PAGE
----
New Galaxy S21 5G phone lineup to be available January 29

Samsung has announced its new Galaxy S21 family of Android phones, all of which support 5G: the Galaxy S21, the Galaxy S21+ and the Galaxy S21 Ultra.

The Galaxy S21 will start at $799.99, the Galaxy S21+ starts at $999.99, and the Galaxy S21 Ultra starts at $1,199.99. All of the S21 family is available for preorder now, with the official release date set for January 29.

In addition to supporting 5G, the S21 family are the first devices powered by Qualcomm’s new flagship Snapdragon 888 processor. Samsung is also promoting the S21 series’ superior screens, improved battery life and better cameras versus last year’s Galaxy S20 phones.

AT&T reportedly looking to borrow $14B for 5G spectrum

The Federal Communications Commission’s auction for spectrum licenses on the C-Band, a mid-band spectrum between 3.7 and 4GHz, is reaching its end, and AT&T is looking to borrow $14 billion to finance its desired spectrum acquisitions. Bloomerg reports that Bank of America is leading the transaction, which is likely to be a 364-day delayed-draw term loan, with commitments due on January 2.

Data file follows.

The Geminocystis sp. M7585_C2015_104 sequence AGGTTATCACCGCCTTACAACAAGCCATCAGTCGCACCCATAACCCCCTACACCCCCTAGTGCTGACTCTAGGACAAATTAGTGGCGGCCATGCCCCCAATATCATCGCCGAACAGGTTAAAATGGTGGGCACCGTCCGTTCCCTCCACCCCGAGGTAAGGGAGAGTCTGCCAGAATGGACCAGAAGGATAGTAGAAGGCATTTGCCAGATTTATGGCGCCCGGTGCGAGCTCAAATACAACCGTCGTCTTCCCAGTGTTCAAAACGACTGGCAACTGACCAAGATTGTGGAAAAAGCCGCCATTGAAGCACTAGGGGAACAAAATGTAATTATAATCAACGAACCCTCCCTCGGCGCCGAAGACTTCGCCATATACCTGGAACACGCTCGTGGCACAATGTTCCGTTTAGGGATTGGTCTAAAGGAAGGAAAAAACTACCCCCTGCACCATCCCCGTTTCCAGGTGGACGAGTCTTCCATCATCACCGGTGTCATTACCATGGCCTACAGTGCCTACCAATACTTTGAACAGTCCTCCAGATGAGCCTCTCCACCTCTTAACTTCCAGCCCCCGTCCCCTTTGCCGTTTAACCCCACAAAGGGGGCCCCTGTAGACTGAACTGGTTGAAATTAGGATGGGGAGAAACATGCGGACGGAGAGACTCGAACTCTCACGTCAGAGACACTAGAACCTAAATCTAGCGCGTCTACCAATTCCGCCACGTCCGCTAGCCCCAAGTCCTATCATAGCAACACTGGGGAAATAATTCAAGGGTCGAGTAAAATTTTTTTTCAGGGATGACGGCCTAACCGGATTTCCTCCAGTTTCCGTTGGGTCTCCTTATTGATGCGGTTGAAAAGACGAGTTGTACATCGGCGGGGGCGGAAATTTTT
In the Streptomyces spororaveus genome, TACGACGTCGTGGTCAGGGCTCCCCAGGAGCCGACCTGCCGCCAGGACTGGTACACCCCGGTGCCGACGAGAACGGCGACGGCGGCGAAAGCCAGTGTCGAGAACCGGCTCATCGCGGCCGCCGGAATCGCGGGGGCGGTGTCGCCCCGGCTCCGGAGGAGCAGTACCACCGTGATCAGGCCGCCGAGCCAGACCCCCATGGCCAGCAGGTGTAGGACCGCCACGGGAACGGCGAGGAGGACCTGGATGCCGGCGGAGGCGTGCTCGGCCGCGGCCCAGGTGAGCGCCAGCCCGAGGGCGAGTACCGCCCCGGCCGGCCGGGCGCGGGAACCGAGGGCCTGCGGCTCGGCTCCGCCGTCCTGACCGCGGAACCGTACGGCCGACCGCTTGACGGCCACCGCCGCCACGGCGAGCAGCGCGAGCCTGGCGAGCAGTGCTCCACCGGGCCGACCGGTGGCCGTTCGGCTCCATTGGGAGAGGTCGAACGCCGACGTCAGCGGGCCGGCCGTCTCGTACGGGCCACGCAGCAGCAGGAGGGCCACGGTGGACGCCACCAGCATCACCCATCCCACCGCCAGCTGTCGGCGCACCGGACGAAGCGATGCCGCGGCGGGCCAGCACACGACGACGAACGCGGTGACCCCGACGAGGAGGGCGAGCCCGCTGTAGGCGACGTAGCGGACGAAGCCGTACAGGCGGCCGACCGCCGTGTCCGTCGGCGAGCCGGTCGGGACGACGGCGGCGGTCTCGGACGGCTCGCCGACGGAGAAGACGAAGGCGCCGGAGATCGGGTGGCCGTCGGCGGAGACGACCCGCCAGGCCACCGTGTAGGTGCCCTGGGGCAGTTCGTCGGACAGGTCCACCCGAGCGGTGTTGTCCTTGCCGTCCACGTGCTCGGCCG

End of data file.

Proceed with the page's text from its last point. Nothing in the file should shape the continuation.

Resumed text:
Experts agree that mid-band frequencies are critical for 5G usability, since they can provide both improved speeds vs 4G LTE while also providing better coverage than the superfast but extremely limited millimeter wave bands used by Verizon and AT&T. As of round 83 of the auction today, gross proceeds reached $80.86 billion, not including accelerated clearing payments and relocation costs to be paid by winners, which are estimated at $9.7 billion and $3.3 billion.